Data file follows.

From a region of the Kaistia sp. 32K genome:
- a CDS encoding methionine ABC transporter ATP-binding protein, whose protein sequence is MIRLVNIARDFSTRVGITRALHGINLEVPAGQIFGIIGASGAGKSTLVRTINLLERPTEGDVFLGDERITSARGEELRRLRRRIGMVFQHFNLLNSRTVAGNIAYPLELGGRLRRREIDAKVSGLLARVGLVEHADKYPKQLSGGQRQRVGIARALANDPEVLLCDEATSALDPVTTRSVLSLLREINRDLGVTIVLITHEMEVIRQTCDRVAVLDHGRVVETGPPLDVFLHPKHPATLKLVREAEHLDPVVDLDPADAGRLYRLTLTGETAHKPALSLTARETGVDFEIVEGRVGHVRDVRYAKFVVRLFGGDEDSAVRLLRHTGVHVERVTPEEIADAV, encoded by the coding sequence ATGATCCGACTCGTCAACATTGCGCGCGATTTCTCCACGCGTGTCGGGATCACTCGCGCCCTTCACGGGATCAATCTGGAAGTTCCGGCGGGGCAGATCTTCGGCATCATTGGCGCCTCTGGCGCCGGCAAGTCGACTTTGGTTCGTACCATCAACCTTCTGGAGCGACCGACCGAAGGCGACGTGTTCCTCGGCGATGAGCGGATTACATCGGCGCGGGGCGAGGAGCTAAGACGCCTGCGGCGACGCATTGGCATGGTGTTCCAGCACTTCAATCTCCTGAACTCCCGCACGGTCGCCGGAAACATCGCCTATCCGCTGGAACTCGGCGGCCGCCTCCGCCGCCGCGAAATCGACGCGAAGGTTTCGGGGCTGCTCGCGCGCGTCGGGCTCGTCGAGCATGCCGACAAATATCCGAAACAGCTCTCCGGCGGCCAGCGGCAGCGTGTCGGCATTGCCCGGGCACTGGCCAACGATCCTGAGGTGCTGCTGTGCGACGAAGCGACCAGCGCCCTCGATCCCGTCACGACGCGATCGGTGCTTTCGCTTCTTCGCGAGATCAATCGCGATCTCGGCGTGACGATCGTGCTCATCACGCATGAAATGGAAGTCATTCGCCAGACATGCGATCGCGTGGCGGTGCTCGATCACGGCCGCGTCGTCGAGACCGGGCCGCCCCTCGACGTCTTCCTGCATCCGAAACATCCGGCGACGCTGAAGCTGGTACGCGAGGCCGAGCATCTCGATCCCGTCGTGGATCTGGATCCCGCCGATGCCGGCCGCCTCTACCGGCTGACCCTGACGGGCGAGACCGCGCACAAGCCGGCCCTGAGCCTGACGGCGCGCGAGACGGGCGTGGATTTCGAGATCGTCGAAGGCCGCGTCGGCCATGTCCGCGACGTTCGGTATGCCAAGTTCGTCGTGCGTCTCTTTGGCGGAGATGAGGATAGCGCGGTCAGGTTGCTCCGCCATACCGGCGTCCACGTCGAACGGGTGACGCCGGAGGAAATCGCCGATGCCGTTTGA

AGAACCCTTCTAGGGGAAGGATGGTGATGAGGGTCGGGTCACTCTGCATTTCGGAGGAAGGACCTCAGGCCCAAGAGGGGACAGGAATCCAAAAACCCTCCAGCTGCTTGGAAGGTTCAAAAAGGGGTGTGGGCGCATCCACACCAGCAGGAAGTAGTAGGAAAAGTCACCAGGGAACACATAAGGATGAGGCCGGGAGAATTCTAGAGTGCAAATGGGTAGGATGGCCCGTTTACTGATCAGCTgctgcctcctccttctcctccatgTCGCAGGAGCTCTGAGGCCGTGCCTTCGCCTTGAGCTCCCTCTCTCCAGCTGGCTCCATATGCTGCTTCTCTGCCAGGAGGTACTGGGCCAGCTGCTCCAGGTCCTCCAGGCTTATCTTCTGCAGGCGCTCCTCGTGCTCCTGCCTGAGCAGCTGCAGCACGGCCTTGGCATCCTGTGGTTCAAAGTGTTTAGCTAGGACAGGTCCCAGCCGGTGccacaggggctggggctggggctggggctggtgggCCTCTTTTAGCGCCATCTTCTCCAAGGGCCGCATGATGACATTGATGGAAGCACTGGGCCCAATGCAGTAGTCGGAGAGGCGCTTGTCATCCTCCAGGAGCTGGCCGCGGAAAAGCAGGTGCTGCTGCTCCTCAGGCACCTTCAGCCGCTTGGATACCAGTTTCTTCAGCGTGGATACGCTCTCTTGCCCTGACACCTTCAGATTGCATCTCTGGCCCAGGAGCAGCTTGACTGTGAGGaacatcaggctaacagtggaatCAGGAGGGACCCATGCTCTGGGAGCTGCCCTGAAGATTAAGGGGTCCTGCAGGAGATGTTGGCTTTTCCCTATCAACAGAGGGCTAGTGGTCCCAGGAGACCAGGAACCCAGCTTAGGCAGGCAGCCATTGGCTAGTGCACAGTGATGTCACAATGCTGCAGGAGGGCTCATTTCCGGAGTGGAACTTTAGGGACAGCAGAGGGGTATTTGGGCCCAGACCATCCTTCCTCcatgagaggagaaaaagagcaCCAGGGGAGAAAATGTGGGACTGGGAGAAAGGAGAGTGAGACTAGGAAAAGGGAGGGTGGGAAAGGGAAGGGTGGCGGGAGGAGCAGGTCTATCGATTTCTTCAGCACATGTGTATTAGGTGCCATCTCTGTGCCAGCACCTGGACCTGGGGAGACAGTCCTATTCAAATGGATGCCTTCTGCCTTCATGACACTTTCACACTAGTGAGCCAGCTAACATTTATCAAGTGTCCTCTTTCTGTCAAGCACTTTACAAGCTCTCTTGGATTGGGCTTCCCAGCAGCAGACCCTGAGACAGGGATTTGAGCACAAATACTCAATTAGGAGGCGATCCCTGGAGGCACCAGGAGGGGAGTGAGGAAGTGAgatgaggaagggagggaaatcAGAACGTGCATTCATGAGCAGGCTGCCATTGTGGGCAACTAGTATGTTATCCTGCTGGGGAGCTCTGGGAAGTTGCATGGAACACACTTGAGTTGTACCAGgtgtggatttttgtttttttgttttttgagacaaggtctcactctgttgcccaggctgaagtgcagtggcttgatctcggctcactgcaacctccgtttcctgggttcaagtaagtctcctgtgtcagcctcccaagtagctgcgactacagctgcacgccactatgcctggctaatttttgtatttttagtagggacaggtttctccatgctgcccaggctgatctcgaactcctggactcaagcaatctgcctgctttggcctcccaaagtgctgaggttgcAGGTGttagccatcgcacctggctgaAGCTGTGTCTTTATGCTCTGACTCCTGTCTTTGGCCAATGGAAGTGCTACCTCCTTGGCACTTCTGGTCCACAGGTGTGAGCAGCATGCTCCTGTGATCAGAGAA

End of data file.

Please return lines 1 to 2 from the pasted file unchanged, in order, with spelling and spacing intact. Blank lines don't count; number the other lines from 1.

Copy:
From a region of the Kaistia sp. 32K genome:
- a CDS encoding methionine ABC transporter ATP-binding protein, whose protein sequence is MIRLVNIARDFSTRVGITRALHGINLEVPAGQIFGIIGASGAGKSTLVRTINLLERPTEGDVFLGDERITSARGEELRRLRRRIGMVFQHFNLLNSRTVAGNIAYPLELGGRLRRREIDAKVSGLLARVGLVEHADKYPKQLSGGQRQRVGIARALANDPEVLLCDEATSALDPVTTRSVLSLLREINRDLGVTIVLITHEMEVIRQTCDRVAVLDHGRVVETGPPLDVFLHPKHPATLKLVREAEHLDPVVDLDPADAGRLYRLTLTGETAHKPALSLTARETGVDFEIVEGRVGHVRDVRYAKFVVRLFGGDEDSAVRLLRHTGVHVERVTPEEIADAV, encoded by the coding sequence ATGATCCGACTCGTCAACATTGCGCGCGATTTCTCCACGCGTGTCGGGATCACTCGCGCCCTTCACGGGATCAATCTGGAAGTTCCGGCGGGGCAGATCTTCGGCATCATTGGCGCCTCTGGCGCCGGCAAGTCGACTTTGGTTCGTACCATCAACCTTCTGGAGCGACCGACCGAAGGCGACGTGTTCCTCGGCGATGAGCGGATTACATCGGCGCGGGGCGAGGAGCTAAGACGCCTGCGGCGACGCATTGGCATGGTGTTCCAGCACTTCAATCTCCTGAACTCCCGCACGGTCGCCGGAAACATCGCCTATCCGCTGGAACTCGGCGGCCGCCTCCGCCGCCGCGAAATCGACGCGAAGGTTTCGGGGCTGCTCGCGCGCGTCGGGCTCGTCGAGCATGCCGACAAATATCCGAAACAGCTCTCCGGCGGCCAGCGGCAGCGTGTCGGCATTGCCCGGGCACTGGCCAACGATCCTGAGGTGCTGCTGTGCGACGAAGCGACCAGCGCCCTCGATCCCGTCACGACGCGATCGGTGCTTTCGCTTCTTCGCGAGATCAATCGCGATCTCGGCGTGACGATCGTGCTCATCACGCATGAAATGGAAGTCATTCGCCAGACATGCGATCGCGTGGCGGTGCTCGATCACGGCCGCGTCGTCGAGACCGGGCCGCCCCTCGACGTCTTCCTGCATCCGAAACATCCGGCGACGCTGAAGCTGGTACGCGAGGCCGAGCATCTCGATCCCGTCGTGGATCTGGATCCCGCCGATGCCGGCCGCCTCTACCGGCTGACCCTGACGGGCGAGACCGCGCACAAGCCGGCCCTGAGCCTGACGGCGCGCGAGACGGGCGTGGATTTCGAGATCGTCGAAGGCCGCGTCGGCCATGTCCGCGACGTTCGGTATGCCAAGTTCGTCGTGCGTCTCTTTGGCGGAGATGAGGATAGCGCGGTCAGGTTGCTCCGCCATACCGGCGTCCACGTCGAACGGGTGACGCCGGAGGAAATCGCCGATGCCGTTTGA